Hi all,

Was interested in running this IQ field on my Garmin. Is HIE similar enough to W to make it interesting/usefuk to look at?

Hi all,

Was interested in running this IQ field on my Garmin. Is HIE similar enough to W to make it interesting/usefuk to look at?

Hi Patrick,

W’ and HIE are similar in concept, but function (and are calculated) in different ways. In the CP/W’ model, the amount of W’ is fixed and is assumed that any effort performed to failure will result in W’bal = 0. In practice, this often results in maximal efforts that either force W’ to go negative or , if avoiding letting W’ go negative, W’ will be overestimated.

Xert’s measure of HIE is also a fixed value; however the *useable* amount of HIE will vary depending on your MPA. Almost always, MPA becomes your limiter before you consume/utilize all your HIE.

The best example I could show how/why Xert is different (better?) is to think about an athlete with a TP of 250 and W’ of 20.0 kJ (CP/W’ doesn’t know/care about a user’s peak power, but let’s assume that PP = 1000 W) and compare that to an Xert fitness signature of 250 W TP, 20.0 kj HIE, & 1000 W PP.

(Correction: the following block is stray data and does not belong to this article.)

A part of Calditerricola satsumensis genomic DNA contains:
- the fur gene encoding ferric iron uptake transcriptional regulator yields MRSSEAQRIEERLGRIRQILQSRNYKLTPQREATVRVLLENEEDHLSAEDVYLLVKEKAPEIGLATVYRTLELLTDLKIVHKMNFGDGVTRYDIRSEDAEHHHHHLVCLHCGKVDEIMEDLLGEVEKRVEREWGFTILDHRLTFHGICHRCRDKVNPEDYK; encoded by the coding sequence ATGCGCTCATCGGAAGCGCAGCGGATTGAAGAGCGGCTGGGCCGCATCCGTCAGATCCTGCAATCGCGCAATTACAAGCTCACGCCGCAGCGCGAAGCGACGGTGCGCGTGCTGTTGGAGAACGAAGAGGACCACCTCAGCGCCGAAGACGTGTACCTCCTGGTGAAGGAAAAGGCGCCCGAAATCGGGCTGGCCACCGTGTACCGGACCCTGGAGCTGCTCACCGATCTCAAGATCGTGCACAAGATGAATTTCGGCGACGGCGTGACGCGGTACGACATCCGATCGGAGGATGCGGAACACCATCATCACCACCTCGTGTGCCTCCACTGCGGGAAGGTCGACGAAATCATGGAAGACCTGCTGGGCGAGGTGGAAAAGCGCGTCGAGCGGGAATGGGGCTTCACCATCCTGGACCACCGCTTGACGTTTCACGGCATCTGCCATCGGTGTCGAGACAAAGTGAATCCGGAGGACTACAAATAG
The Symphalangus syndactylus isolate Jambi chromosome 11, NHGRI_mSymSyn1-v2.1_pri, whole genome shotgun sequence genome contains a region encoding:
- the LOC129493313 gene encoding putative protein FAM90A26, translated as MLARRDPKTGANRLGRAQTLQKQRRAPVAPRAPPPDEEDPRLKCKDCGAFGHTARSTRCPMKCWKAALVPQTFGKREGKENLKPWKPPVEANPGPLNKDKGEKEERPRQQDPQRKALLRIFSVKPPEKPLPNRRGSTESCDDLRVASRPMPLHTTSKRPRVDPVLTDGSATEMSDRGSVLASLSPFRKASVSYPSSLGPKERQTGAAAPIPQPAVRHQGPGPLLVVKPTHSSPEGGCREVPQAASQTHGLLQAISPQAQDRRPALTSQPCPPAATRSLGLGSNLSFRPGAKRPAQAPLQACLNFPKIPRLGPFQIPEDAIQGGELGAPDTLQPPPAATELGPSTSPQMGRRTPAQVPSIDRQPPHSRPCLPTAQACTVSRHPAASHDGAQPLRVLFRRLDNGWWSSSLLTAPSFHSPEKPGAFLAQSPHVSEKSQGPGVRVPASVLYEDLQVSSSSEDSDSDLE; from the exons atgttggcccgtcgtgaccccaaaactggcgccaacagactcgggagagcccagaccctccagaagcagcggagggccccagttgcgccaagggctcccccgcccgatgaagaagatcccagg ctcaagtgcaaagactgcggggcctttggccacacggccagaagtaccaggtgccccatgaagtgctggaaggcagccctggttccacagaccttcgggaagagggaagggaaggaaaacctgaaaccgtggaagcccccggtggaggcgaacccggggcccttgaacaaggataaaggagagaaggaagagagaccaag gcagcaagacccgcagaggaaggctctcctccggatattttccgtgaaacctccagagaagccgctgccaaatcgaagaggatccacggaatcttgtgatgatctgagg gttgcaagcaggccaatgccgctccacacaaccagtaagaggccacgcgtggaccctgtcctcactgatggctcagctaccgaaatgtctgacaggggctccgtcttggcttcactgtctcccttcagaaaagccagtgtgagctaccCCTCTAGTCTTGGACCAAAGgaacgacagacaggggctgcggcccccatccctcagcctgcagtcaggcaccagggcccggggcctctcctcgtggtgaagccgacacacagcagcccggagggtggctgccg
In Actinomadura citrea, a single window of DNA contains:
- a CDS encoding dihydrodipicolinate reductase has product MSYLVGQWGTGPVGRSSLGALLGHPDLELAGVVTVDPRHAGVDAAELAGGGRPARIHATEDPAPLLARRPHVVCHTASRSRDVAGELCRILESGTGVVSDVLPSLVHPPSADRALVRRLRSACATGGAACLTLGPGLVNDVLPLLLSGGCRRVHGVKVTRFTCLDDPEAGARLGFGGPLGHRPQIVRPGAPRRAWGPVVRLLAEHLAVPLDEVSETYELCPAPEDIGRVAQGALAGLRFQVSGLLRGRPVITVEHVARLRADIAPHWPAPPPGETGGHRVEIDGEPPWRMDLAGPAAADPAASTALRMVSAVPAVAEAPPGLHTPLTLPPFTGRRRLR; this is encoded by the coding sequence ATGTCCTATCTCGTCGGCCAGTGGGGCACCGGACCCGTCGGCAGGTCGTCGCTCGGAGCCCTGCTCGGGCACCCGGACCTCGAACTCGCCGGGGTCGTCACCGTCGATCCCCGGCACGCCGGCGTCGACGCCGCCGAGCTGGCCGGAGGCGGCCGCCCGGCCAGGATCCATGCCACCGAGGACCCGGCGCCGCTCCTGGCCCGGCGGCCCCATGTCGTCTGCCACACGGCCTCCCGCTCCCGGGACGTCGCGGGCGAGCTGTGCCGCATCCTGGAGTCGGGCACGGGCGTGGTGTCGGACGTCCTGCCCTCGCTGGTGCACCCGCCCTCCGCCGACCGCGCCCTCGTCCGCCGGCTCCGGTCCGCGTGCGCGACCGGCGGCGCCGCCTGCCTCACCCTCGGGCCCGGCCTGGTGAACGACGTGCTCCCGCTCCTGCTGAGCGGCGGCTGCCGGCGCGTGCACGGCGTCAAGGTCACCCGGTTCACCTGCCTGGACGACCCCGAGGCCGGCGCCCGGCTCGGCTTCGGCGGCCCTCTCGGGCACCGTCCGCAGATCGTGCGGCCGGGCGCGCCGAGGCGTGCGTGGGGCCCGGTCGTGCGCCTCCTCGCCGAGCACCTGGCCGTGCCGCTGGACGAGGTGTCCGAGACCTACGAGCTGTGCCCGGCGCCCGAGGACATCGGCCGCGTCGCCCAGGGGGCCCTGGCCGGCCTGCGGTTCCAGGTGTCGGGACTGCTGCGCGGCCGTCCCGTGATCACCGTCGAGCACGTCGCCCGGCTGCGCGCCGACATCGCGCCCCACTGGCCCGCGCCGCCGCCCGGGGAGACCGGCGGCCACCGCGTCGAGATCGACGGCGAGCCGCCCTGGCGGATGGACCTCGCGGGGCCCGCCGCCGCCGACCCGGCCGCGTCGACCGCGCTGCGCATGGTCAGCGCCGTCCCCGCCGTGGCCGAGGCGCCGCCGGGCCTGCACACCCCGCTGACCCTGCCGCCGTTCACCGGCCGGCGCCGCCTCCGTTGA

The traditional CP/W’ model would estimate that this athlete has 20,000 J’s to spend above threshold. If we used their model to estimate what was achievable for 2 min, the model would assume that they would expend 20,000 J’s over 120 s, which comes out to 167 W above TP for 2 min. So CP/W’ would assume that this athlete could achieve 250 + 167 W for 2 min (417 W).

However, since we know that MPA will become the limiter for this athlete before they can utilize all their HIE, Xert would estimate that this same athlete’s 2 min power would actually be 399 W, and that when they reach the point of failure, their HIE will not be 0 kJ’s, but that MPA would simply be equal to their 2 min power at that point. The farther up the PD curve you go, the more the two models will deviate. Hopefully that makes sense!

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